"City of Lakes"
|Founded by||Rana Udai Singh II|
|• Body||Udaipur Municipal Corporation|
|• City||64 km2 (25 sq mi)|
|Elevation||423 m (1,388 ft)|
|Time zone||UTC+5:30 (IST)|
|Telephone code||+91- 294|
|Nearest cities||Jodhpur, Chittorgarh, Kota, Ahmedabad, Jaipur, Ajmer, Indore, Dungarpur, Banswara|
Udaipur is a city in the Indian state of Rajasthan and is also known as City of Lakes. Historically, it was the capital of the kingdom of Mewar, which was located inside the ancient Rajputana Agency. Founded in 1559 by Rajput ruler Udai Singh II, who relocated his headquarters from Chittorgarh to Udaipur when Chittorgarh was besieged by Akbar. In 1818, it was elevated to the status of a British princely state, and in 1947, the Mewar province was annexed to the state of Rajasthan, which became the country's first independent state.
The city is situated in the southernmost portion of Rajasthan, near the border with Gujarat. It is the state capital. Aravali Range, which divides it from the Thar Desert, surrounds it and isolates it from the rest of India. It is around 660 kilometres from Delhi, nearly 800 kilometres from Mumbai, and approximately 1720 kilometres from Bangalore. It is situated practically exactly in the midst of two major Indian metropolises. In addition, Udaipur's proximity to the ports of Gujarat gives the city a key geographical edge. Through the use of road, rail, and air transportation, Udaipur is well-connected to the cities and states in the surrounding area. The Maharana Pratap International Airport serves the city. Hindi, English, and Rajasthani are some of the most often spoken languages (Mewari).
By British administrator James Tod, Udaipur was dubbed "the most charming point on the continent of India." The city is a popular tourist destination, and it is noted for its rich history, culture, gorgeous settings, and palaces from the Rajput period. Because of its complex lake system, it is sometimes referred to as the "City of Lakes" by residents. It is surrounded by seven lakes, which are all navigable. In India's National Lake Conservation Plan (NLCP), five of the country's most important lakes have been identified for restoration as part of the project. These lakes are: Fateh Sagar Lake, Lake Pichola, Swaroop Sagar Lake, Rangsagar Lake, and Doodh Talai Lake, all of which are located in the state of Rajasthan. Aside from its lakes, Udaipur is also recognised for its mediaeval forts and palaces, museums, galleries, natural areas and gardens, architectural temples, as well as traditional fairs, festivals, and buildings, to name a few attractions. It is sometimes referred to as the "Venice of the Orient." Tourists are the primary driver of the economy of Udaipur; nevertheless, mining, marble processing, chemical production and research, electronic manufacturing, and the handicraft sector also contribute to the city's overall prosperity. It is home to several state and regional government offices, such as the Director of Mines and Geology office, the Commissioner of Excise and Customs, and the Commissioner of Tribal Area Development. It is also home to Hindustan Zinc Limited, as well as the Rajasthan State Mines and Mineral Corporation Limited, among others. Apart from that, Udaipur is becoming as a major educational centre, with five universities, fourteen colleges, and more than 160 high schools. According to the National Institutional Ranking Framework (NIRF) provided by the Ministry of Human Resource Development, Udaipur is home to IIM Udaipur, the country's fifth finest management institution.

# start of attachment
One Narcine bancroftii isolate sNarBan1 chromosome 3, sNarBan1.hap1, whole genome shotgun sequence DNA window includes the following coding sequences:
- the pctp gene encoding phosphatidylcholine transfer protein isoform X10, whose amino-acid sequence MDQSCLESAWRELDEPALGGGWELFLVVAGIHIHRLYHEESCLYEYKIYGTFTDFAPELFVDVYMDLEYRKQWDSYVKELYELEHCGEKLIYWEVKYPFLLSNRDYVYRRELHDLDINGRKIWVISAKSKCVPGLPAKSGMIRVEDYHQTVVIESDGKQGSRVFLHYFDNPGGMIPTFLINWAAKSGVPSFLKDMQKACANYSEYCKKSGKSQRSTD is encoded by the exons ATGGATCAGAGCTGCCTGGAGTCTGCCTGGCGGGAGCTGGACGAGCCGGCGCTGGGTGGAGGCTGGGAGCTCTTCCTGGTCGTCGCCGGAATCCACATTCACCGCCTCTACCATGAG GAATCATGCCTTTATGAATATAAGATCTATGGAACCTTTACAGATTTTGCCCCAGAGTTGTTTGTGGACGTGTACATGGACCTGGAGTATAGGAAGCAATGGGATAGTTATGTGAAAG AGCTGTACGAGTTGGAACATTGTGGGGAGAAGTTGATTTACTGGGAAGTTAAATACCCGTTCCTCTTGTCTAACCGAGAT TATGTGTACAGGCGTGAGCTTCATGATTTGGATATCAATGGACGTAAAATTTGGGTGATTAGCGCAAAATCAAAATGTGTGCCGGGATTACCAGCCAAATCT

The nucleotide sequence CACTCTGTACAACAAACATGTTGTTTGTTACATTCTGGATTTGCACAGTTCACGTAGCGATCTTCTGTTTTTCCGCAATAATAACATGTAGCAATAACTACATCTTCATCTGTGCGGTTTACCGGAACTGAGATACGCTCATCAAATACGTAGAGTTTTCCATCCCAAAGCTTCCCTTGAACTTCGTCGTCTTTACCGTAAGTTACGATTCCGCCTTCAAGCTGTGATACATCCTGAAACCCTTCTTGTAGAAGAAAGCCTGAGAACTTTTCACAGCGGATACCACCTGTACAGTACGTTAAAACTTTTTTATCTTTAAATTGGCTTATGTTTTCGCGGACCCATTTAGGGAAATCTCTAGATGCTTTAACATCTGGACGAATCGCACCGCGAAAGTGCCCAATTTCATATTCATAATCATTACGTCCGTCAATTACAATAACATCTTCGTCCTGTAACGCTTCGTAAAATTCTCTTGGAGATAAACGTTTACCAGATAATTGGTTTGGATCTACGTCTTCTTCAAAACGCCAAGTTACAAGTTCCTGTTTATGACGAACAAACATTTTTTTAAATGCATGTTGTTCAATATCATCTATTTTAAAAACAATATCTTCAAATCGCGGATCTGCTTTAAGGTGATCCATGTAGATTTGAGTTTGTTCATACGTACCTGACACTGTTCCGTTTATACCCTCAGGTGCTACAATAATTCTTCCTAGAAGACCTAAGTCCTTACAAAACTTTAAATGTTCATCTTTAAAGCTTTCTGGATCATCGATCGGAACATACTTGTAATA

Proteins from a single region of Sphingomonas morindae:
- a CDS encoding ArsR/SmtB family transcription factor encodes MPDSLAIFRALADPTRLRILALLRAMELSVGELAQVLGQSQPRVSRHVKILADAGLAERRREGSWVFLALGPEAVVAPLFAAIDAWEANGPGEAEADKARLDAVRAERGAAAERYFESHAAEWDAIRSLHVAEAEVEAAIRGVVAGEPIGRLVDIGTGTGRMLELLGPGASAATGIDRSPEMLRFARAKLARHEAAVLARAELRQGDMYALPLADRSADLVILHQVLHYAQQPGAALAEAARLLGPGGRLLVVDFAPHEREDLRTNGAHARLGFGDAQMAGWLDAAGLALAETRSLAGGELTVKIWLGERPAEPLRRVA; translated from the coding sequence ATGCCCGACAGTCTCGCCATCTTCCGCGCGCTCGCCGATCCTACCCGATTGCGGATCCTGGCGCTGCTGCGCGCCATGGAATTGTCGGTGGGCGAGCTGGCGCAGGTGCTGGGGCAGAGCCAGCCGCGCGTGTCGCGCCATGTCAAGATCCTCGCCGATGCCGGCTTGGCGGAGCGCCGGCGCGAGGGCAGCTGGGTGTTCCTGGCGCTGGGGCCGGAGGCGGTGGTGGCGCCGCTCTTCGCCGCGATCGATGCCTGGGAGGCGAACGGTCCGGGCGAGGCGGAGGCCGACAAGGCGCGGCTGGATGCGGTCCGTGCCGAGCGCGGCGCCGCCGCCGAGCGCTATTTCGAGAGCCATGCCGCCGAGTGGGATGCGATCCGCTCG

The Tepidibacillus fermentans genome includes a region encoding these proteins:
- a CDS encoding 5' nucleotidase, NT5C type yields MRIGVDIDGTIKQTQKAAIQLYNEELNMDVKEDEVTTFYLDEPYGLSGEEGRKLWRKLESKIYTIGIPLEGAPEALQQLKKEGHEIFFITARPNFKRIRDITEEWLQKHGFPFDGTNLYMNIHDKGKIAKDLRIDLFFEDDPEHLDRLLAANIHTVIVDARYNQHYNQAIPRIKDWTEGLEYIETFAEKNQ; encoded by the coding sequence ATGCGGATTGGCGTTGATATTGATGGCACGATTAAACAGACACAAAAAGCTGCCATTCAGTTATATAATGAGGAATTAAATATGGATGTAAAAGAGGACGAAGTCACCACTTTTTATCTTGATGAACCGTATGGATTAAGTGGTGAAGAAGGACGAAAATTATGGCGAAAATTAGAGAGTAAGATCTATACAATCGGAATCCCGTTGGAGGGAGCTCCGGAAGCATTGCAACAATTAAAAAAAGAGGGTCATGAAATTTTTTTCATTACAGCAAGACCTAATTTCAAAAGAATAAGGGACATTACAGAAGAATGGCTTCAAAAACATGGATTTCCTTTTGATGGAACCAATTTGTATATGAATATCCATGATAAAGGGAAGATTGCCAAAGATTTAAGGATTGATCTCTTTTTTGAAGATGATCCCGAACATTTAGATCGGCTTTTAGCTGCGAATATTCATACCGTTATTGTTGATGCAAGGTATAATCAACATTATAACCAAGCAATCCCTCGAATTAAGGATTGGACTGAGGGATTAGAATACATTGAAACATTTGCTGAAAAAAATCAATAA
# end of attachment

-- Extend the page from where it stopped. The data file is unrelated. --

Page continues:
Founded in 1559 by Maharana Udai Singh II in the lush circular Girwa Valley to the southwest of Nagda, on the Banas River, Udaipur is one of India's most important cities. The city was chosen to be the new capital of the Mewar kingdom, and it remains so today. During the 10th through 12th centuries, this region was already home to a bustling commercial centre known as Ayad, which had served as the capital of the Mewar kingdom. Because of this, the Girwa area was already well known to Chittaud monarchs, who relocated there whenever the tableland of Chittaurgarh was threatened by enemy invasions. While in exile in Kumbhalgarh, Rana Udai Singh II made the decision to relocate his capital to a more secure site, after the introduction of artillery warfare in the sixteenth century. Because Ayad was concerned about flooding, he picked the ridge east of Pichola Lake as the location for his new capital city. While hunting in the foothills of the Aravalli Range, he met into a hermit who became his ally. Assuring the king that his palace would be properly protected, the hermit blessed him and directed him in the construction of a palace on the site. As a result, Udai Singh II purchased the land and built a home on it. Chittor was captured and conquered by the Mughal Emperor Akbar in November 1567. For the purpose of protecting Udaipur from foreign incursions, Rana Udai Singh constructed a six-kilometer-long city wall with seven gates, which were known as Surajpole, Chandpole, Udiapole, Hathipole, Ambapole, Brahmpole, Delhi Gate, and Kishanpole. The region enclosed by these fortifications and gates is today referred to as the ancient city or the walled city.